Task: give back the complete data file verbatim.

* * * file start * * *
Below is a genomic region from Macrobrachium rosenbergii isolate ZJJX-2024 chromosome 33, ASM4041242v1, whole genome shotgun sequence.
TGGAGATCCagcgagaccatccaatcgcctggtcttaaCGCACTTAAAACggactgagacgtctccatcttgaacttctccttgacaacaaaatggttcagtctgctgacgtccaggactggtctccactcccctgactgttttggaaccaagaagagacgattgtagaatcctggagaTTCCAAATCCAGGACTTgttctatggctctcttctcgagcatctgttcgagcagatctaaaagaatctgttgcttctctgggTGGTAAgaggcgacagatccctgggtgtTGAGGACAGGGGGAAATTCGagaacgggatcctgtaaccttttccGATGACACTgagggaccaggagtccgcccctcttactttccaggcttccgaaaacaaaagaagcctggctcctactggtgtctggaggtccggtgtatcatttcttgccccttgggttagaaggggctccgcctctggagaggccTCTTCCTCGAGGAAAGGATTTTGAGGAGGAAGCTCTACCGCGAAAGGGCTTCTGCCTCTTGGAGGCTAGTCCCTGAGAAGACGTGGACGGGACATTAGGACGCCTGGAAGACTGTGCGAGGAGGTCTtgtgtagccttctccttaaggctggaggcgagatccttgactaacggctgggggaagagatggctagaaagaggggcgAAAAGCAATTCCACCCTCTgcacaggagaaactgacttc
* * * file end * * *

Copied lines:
Below is a genomic region from Macrobrachium rosenbergii isolate ZJJX-2024 chromosome 33, ASM4041242v1, whole genome shotgun sequence.
TGGAGATCCagcgagaccatccaatcgcctggtcttaaCGCACTTAAAACggactgagacgtctccatcttgaacttctccttgacaacaaaatggttcagtctgctgacgtccaggactggtctccactcccctgactgttttggaaccaagaagagacgattgtagaatcctggagaTTCCAAATCCAGGACTTgttctatggctctcttctcgagcatctgttcgagcagatctaaaagaatctgttgcttctctgggTGGTAAgaggcgacagatccctgggtgtTGAGGACAGGGGGAAATTCGagaacgggatcctgtaaccttttccGATGACACTgagggaccaggagtccgcccctcttactttccaggcttccgaaaacaaaagaagcctggctcctactggtgtctggaggtccggtgtatcatttcttgccccttgggttagaaggggctccgcctctggagaggccTCTTCCTCGAGGAAAGGATTTTGAGGAGGAAGCTCTACCGCGAAAGGGCTTCTGCCTCTTGGAGGCTAGTCCCTGAGAAGACGTGGACGGGACATTAGGACGCCTGGAAGACTGTGCGAGGAGGTCTtgtgtagccttctccttaaggctggaggcgagatccttgactaacggctgggggaagagatggctagaaagaggggcgAAAAGCAATTCCACCCTCTgcacaggagaaactgacttc